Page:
Public prosecutors should not act casually in criminal matter: SC

Public prosecutors should not act casually in criminal matter: SC

By: || Updated: 18 Oct 2014 11:40 AM
New Delhi: The Supreme Court has said a public prosecutor plays an important role in the prosecution of criminal cases and was not expected to adopt a causal approach in acceding to a plea for concessions sought by an accused.

 

 

An apex court bench of justices Ranjana Prakash Desai and N.V. Ramana said this while expressing "extreme displeasure" at the manner in which a public prosecutor consented to a plea by an accused convicted of kidnapping and rape for direction to the Rajasthan government to commute his sentence.

 

"Before closing, we must express our extreme displeasure about the manner in which the public prosecutor made a concession in the high court.

 

"Firstly, the offence is grave and in such grave offence, the public prosecutor ought not to have made a concession that the court should direct the government to commute the sentence," Justice Desai said while pronouncing the judgment.

 

"It is distressing to note that in such a serious case, the public prosecutor has shown such a casual approach," the court said in its recent judgment.

 

In the instant case, Mohammed Muslim Tagala, Sabena and Mohd Daud were tried by a fast track court in Sikar for offences of kidnapping, procuration of minor girl, rape, attempt to murder and abetment.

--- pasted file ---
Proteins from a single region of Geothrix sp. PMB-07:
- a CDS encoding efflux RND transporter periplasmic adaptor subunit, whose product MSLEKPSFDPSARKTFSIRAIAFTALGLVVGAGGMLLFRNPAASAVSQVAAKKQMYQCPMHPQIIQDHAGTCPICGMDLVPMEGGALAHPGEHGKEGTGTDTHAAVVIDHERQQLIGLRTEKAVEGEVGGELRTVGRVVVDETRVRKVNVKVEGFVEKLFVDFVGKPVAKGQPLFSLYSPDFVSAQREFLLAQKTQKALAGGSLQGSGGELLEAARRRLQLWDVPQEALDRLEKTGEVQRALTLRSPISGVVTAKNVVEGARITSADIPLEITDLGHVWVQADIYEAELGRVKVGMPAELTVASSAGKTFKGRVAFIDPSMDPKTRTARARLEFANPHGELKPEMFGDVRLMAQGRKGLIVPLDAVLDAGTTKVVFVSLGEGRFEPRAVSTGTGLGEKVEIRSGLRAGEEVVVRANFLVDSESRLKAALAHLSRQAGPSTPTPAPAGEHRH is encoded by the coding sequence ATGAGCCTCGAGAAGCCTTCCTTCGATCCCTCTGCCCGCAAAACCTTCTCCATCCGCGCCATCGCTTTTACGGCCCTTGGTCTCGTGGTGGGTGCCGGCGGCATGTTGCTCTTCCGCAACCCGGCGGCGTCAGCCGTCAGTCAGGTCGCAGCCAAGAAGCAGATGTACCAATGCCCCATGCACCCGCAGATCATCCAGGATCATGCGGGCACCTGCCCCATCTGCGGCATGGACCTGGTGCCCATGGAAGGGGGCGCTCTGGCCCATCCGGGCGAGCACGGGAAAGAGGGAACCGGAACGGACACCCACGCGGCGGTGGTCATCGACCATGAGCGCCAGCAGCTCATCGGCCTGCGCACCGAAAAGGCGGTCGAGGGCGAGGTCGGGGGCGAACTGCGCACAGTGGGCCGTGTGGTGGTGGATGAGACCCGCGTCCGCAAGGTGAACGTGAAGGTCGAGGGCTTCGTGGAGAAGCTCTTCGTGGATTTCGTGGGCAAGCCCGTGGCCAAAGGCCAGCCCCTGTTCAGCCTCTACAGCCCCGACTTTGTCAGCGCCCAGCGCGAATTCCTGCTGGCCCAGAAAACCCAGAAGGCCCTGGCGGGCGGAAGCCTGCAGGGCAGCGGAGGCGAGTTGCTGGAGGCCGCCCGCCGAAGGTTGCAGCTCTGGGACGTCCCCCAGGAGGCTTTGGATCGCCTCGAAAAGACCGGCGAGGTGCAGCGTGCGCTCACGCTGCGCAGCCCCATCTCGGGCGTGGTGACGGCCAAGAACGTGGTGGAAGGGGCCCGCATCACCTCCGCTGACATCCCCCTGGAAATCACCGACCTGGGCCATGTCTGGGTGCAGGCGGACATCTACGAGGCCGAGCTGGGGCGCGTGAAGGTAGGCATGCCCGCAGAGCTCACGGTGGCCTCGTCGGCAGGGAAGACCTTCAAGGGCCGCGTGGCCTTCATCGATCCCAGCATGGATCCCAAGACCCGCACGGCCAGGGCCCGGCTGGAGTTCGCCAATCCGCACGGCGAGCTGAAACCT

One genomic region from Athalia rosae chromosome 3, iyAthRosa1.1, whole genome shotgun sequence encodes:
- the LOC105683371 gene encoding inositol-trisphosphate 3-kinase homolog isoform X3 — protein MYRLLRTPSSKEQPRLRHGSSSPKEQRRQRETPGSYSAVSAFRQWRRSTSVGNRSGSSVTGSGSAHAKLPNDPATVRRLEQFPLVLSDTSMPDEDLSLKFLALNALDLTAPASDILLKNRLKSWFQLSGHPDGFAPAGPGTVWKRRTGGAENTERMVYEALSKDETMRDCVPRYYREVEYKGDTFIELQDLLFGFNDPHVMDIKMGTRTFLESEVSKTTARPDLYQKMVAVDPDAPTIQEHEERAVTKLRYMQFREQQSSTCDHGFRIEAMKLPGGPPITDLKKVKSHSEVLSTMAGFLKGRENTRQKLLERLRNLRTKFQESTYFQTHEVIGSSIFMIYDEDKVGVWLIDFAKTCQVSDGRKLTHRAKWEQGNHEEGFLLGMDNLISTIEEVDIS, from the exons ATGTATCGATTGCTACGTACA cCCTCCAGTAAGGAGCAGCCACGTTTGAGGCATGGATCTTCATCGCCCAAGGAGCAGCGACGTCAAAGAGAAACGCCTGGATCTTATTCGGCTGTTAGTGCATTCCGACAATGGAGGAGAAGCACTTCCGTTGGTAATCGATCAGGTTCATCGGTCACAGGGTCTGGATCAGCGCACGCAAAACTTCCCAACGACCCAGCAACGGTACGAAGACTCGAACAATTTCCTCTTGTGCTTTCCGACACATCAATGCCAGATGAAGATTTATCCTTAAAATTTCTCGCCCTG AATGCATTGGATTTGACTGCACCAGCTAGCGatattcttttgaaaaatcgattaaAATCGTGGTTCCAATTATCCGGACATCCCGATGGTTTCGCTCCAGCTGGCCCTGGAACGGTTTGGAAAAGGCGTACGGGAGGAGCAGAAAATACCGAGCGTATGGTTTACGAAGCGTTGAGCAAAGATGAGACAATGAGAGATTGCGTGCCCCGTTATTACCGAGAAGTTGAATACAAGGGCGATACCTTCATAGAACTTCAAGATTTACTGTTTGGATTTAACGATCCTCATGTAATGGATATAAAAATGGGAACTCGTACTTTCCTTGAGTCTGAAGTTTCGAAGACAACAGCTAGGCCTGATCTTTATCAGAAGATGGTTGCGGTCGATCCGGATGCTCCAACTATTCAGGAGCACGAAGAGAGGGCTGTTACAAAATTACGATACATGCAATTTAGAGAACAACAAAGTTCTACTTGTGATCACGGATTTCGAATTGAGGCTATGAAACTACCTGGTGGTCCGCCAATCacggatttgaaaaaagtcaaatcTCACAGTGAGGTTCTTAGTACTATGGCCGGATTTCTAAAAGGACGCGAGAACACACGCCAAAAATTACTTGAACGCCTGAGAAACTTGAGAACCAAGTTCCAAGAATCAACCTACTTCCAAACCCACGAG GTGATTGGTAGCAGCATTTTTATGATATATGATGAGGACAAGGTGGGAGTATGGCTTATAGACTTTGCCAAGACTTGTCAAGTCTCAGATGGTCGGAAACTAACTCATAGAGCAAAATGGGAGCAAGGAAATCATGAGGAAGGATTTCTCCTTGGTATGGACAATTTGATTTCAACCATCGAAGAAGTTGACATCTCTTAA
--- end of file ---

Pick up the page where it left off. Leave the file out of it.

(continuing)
The fast track court by its June 11, 2008, order acquitted Sabena and Mohd Daud but convicted Tagala for various offences with varying terms of sentence, the maximum being seven years for committing rape.

 

Having expressed its displeasure over the conduct of the public prosecutor, the apex court also pulled up the high court for passing an order directing the Rajasthan government to commute the sentence of Tagala.

 

When the government commutes a sentence, the court said it does so in exercise of its sovereign powers and the court cannot direct the government to exercise its sovereign powers.

 

"The court can merely give a direction to the appropriate government to consider the case for commutation of sentence and nothing more. This legal position is no more res integra," the judgment said.

 

Holding that the high court could have only directed the Rajasthan government to consider Tagala's case for commutation of sentence, the apex court said: "In any case, assuming the high court could have given such a direction, since it was dealing with a conviction under Section 376 of the IPC (punishment for rape), it should have noted the extraordinary circumstances, if any, which persuaded it to give such a direction."

 

Unfortunately, the apex court said the high court merely noted the request made by the counsel for Tagala and the concession made by the Rajasthan government's public prosecutor.

 

"If the high court felt that the prosecution case was extremely weak and the respondent deserved to be acquitted, it should have discussed the evidence and acquitted him. But, it could not have adopted such a course," the apex court said while faulting its direction to the Rajasthan government to commute the sentence.

 

However, the apex court left the matter without precipitating it further as the Rajasthan government had not acted on the direction of the high court and had instead moved the apex court challenging it and during this period Tagala had already undergone his sentence and was released from custody.

 

"Since the appeal has become infructuous, we do not want to precipitate the matter further. We only hope that these observations of ours are taken note of by all concerned," the Supreme Court said as it disposed off the Rajasthan government's appeal as infructuous.

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